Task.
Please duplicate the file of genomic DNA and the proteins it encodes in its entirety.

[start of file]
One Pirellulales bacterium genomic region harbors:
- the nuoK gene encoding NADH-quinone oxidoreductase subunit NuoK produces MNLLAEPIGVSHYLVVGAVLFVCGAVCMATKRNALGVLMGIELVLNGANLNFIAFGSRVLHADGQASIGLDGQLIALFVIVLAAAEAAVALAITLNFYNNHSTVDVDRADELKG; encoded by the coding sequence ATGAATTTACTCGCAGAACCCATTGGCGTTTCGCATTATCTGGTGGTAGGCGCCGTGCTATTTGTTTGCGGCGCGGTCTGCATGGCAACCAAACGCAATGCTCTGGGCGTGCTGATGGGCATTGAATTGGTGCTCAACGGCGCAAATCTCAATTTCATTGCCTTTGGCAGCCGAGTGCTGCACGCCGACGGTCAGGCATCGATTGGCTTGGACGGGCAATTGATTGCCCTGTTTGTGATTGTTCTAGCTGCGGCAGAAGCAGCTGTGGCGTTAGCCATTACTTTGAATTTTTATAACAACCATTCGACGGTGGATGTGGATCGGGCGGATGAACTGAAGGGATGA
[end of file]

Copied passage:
One Pirellulales bacterium genomic region harbors:
- the nuoK gene encoding NADH-quinone oxidoreductase subunit NuoK produces MNLLAEPIGVSHYLVVGAVLFVCGAVCMATKRNALGVLMGIELVLNGANLNFIAFGSRVLHADGQASIGLDGQLIALFVIVLAAAEAAVALAITLNFYNNHSTVDVDRADELKG; encoded by the coding sequence ATGAATTTACTCGCAGAACCCATTGGCGTTTCGCATTATCTGGTGGTAGGCGCCGTGCTATTTGTTTGCGGCGCGGTCTGCATGGCAACCAAACGCAATGCTCTGGGCGTGCTGATGGGCATTGAATTGGTGCTCAACGGCGCAAATCTCAATTTCATTGCCTTTGGCAGCCGAGTGCTGCACGCCGACGGTCAGGCATCGATTGGCTTGGACGGGCAATTGATTGCCCTGTTTGTGATTGTTCTAGCTGCGGCAGAAGCAGCTGTGGCGTTAGCCATTACTTTGAATTTTTATAACAACCATTCGACGGTGGATGTGGATCGGGCGGATGAACTGAAGGGATGA